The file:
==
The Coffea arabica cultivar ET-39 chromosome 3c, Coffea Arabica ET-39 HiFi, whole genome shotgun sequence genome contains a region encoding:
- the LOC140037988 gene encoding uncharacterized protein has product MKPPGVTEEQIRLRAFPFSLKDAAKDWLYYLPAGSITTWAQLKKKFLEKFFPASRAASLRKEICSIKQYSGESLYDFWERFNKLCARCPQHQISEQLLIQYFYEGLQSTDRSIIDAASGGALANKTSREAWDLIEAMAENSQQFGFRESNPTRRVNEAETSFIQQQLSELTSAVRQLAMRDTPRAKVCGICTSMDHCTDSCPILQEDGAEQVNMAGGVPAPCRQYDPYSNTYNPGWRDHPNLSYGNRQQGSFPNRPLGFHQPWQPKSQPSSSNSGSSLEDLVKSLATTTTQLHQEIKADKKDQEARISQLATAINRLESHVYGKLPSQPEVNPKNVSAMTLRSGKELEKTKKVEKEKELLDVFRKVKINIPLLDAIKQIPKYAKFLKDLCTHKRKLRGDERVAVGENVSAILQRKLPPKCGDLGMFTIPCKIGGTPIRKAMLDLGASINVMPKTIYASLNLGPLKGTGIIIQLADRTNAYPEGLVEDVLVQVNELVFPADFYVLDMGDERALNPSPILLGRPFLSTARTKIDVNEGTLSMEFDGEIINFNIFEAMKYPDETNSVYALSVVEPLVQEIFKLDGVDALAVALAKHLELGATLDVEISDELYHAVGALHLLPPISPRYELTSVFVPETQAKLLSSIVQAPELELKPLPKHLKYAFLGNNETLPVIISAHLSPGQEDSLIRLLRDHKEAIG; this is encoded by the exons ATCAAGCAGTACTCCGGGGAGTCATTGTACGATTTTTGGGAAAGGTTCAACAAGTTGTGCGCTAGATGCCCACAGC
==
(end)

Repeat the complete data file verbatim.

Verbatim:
The Coffea arabica cultivar ET-39 chromosome 3c, Coffea Arabica ET-39 HiFi, whole genome shotgun sequence genome contains a region encoding:
- the LOC140037988 gene encoding uncharacterized protein has product MKPPGVTEEQIRLRAFPFSLKDAAKDWLYYLPAGSITTWAQLKKKFLEKFFPASRAASLRKEICSIKQYSGESLYDFWERFNKLCARCPQHQISEQLLIQYFYEGLQSTDRSIIDAASGGALANKTSREAWDLIEAMAENSQQFGFRESNPTRRVNEAETSFIQQQLSELTSAVRQLAMRDTPRAKVCGICTSMDHCTDSCPILQEDGAEQVNMAGGVPAPCRQYDPYSNTYNPGWRDHPNLSYGNRQQGSFPNRPLGFHQPWQPKSQPSSSNSGSSLEDLVKSLATTTTQLHQEIKADKKDQEARISQLATAINRLESHVYGKLPSQPEVNPKNVSAMTLRSGKELEKTKKVEKEKELLDVFRKVKINIPLLDAIKQIPKYAKFLKDLCTHKRKLRGDERVAVGENVSAILQRKLPPKCGDLGMFTIPCKIGGTPIRKAMLDLGASINVMPKTIYASLNLGPLKGTGIIIQLADRTNAYPEGLVEDVLVQVNELVFPADFYVLDMGDERALNPSPILLGRPFLSTARTKIDVNEGTLSMEFDGEIINFNIFEAMKYPDETNSVYALSVVEPLVQEIFKLDGVDALAVALAKHLELGATLDVEISDELYHAVGALHLLPPISPRYELTSVFVPETQAKLLSSIVQAPELELKPLPKHLKYAFLGNNETLPVIISAHLSPGQEDSLIRLLRDHKEAIG; this is encoded by the exons ATCAAGCAGTACTCCGGGGAGTCATTGTACGATTTTTGGGAAAGGTTCAACAAGTTGTGCGCTAGATGCCCACAGC